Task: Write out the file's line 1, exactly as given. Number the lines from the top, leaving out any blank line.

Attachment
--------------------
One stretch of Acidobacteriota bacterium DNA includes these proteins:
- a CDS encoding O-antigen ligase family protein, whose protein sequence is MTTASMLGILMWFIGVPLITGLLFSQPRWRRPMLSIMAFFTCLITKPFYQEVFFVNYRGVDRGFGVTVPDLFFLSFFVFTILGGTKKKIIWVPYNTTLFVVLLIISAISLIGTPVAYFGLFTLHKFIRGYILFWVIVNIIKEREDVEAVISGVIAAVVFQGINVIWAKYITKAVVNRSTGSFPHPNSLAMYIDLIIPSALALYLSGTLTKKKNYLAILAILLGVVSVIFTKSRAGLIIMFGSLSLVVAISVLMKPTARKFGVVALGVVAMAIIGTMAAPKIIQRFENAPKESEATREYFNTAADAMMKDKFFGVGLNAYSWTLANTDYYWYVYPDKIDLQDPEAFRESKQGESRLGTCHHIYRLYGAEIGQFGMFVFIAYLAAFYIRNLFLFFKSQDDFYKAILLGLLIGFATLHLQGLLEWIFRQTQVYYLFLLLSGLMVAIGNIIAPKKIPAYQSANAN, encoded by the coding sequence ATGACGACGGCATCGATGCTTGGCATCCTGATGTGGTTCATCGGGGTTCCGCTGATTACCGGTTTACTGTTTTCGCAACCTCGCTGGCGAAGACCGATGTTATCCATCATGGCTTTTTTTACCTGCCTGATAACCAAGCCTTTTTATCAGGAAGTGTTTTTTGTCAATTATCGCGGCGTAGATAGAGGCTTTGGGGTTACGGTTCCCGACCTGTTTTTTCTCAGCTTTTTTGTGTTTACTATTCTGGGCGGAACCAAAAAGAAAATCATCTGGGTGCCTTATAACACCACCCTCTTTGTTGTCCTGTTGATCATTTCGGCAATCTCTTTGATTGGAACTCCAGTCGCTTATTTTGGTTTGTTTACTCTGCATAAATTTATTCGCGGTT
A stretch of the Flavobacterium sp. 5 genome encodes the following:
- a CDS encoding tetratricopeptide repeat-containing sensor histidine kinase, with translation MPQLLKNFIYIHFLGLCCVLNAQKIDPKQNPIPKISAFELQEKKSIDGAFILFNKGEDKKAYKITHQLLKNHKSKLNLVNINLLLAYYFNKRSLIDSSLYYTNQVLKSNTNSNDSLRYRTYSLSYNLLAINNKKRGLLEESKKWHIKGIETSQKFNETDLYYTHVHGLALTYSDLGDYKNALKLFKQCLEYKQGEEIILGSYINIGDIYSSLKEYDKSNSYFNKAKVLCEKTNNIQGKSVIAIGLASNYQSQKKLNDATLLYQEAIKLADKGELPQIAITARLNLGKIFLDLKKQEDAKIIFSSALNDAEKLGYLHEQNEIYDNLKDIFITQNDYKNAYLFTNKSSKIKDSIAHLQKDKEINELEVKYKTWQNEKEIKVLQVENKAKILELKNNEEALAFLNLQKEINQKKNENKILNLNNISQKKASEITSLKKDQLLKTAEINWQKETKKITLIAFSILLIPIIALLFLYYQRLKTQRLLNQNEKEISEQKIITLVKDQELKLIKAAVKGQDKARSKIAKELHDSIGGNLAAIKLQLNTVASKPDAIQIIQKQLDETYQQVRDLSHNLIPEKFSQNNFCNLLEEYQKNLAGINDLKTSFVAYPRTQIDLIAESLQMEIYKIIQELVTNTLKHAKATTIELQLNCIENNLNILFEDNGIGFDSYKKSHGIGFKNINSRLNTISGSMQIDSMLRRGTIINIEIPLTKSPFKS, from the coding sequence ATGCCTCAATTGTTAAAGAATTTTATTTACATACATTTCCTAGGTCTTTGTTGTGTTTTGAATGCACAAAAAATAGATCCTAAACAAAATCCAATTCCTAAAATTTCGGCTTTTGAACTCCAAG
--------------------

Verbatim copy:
One stretch of Acidobacteriota bacterium DNA includes these proteins: